The 9 Mornings Of Christmas
Christmas In The Philippines
No authentic Christian Filipino Christmas is complete without the traditional simbang gabi or early morning novena mass. The nine simbang gabi masses have since become more than just an empty ritual for Pinoys during this season.
Gift Of Self
The nine mornings of the simbang gabi season is a sacrifice in itself—folks have to get up in the wee hours of the night to catch the 4:30AM mass at their local parish churches. Thankfully, there is an alternative 8:30PM mass for those who really can’t afford to wake up early to hear the morning mass.
Whichever timeslot you prefer, you’d still have to make the extra effort to go to church and complete all the nine masses. The simbang gabi is meant to prepare people for the coming of Christ and to help them grasp the true meaning of the season. For Catholics, Christmas is not so much a time for festivities and parties but a time of gratitude for the coming of the Lord Savior.
One Wish Granted
You’d think that with all the trouble that comes with the simbang gabi, very few people will ever want to attend the masses, but the tradition has only grown stronger over the years, especially with the introduction of the night masses.
Even those who are not very religious for the rest of the year suddenly become avid churchgoers come Christmastime. Parents drag their kids from bed or from in front of the TV, dress them up in their finest Sunday clothes and bring them to church to listen to the longer-than-usual homilies. Some parish priests come up with short sing-and-dance numbers to help wake up the people just before they delve into the gospel for the day.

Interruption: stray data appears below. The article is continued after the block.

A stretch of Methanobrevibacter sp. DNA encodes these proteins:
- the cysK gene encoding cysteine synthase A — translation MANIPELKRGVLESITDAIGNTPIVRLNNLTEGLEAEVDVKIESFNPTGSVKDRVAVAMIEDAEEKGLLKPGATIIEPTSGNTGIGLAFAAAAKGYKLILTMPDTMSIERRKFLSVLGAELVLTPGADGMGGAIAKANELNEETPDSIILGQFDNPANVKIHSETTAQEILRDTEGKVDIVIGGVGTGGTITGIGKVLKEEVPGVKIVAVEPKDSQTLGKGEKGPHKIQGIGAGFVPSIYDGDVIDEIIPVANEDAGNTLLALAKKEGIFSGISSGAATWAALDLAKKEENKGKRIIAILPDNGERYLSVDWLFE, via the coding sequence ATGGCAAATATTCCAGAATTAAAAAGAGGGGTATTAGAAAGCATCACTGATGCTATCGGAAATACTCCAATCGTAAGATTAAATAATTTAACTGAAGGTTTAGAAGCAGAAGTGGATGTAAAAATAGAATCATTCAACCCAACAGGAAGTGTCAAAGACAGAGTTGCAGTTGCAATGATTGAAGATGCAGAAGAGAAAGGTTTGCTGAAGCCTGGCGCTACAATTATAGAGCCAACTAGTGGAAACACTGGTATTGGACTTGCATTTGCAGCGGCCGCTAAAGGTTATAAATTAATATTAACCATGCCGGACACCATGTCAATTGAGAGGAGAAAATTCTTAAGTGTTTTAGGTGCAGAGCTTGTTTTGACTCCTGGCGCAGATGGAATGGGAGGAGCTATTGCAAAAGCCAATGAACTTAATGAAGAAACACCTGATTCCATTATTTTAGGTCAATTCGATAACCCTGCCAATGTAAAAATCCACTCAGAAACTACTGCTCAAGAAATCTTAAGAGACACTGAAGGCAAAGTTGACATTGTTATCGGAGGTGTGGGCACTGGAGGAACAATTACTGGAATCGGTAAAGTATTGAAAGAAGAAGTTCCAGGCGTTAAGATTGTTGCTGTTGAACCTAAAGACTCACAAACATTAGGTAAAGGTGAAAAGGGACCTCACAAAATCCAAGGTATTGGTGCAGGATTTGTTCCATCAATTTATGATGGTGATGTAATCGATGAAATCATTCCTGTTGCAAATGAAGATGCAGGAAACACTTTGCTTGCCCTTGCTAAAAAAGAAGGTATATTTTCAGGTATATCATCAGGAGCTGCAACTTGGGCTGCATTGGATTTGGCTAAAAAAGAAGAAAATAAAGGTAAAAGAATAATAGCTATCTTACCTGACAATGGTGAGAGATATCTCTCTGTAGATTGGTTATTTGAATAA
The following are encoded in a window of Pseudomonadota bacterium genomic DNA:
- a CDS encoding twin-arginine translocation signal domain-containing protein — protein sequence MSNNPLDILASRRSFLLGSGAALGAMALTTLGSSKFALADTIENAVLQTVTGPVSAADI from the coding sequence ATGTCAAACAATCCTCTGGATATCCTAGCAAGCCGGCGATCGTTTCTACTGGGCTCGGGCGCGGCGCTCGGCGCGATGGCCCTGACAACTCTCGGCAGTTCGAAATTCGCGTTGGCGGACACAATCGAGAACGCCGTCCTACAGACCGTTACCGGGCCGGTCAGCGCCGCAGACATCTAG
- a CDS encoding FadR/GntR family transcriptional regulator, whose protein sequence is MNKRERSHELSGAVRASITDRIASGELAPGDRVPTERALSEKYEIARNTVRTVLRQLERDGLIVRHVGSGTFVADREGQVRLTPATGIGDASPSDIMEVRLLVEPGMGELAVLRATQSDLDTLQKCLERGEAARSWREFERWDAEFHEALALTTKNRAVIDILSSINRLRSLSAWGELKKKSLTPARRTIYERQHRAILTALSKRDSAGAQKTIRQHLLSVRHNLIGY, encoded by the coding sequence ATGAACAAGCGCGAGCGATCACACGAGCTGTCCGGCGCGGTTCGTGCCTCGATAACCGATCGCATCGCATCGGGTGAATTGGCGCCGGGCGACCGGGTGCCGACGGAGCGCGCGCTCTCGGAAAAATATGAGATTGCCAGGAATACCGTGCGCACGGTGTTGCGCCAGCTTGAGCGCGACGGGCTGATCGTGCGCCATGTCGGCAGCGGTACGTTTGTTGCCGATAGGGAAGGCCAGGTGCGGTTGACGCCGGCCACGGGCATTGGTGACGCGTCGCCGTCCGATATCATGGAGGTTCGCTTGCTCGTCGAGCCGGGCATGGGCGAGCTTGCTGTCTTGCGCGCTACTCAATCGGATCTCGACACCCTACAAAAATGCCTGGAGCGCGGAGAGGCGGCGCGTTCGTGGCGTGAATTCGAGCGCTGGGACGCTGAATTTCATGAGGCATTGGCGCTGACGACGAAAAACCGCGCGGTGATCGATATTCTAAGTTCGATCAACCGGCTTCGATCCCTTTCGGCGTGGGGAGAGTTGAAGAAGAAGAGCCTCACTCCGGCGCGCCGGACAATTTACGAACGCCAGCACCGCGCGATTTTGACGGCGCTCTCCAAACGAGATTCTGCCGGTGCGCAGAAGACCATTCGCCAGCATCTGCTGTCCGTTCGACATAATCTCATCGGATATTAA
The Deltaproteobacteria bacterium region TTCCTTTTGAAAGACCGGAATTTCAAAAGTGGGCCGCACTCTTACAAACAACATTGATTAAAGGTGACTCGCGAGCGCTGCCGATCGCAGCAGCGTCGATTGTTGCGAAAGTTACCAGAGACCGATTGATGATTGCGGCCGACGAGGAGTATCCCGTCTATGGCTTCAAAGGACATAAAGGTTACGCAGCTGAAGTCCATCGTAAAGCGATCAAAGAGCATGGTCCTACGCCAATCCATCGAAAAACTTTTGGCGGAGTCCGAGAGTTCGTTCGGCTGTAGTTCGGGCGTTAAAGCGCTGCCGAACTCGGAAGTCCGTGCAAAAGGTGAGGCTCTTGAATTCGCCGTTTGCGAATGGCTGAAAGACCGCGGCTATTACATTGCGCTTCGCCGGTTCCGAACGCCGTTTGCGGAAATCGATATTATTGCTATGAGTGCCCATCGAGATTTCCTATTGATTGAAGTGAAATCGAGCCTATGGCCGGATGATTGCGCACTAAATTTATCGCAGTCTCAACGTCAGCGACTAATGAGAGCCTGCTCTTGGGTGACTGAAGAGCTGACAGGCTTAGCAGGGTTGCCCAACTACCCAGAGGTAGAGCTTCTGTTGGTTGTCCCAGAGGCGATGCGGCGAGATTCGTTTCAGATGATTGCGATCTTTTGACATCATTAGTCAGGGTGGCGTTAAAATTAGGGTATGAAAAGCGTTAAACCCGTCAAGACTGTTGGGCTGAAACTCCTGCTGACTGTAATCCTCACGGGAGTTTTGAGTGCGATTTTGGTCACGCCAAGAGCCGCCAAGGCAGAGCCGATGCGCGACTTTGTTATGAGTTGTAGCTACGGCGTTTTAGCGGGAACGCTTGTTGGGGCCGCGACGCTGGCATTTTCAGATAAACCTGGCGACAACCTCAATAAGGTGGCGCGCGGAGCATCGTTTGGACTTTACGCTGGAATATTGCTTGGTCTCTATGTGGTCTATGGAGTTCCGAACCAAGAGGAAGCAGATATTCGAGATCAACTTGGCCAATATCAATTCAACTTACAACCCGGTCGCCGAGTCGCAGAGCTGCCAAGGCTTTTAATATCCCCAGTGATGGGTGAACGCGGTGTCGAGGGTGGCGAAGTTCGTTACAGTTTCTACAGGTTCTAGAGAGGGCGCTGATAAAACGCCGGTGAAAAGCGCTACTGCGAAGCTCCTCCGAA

At the same time, there is also the matter of a wish granted to encourage people to come to simbang gabi—completing all nine mornings will entitle you to one special wish for the following year. Before you know it, your wish will come true and you will find yourself gearing up for the next year’s simbang gabi.
Another reason why Filipinos love to go to simbang gabi—apart from religious purposes, of course—is that it is also the season for trying out all the best-loved traditional delicacies. Although some of these treats are available all year long, the simbang gabi somehow makes every mouthful that much more sumptuous.
Puto bumbong (small columns of yam-colored glutinous rice topped with toasted coconut shaving, bibingka (rice cakes slathered with butter), puto at kutsinta, palitaw, pandesal and taho (cooked soya with syrup) are just some of the more famous native snacks that you can munch on after hearing mass. They go down especially well with a steaming cup of hot chocolate.
And you don’t have to seek out these yummy treats at all. Vendors put up stall across the church or right inside its yard to tend to sleepy, hungry parishioners. The next time you go on a trip to the Philippines, set your alarm clock really early and attend one of the simbang gabi masses.
Want to know more about the Pinoy Christmastime? Watch out for more special Christmas articles on Holiday Philippines Blog!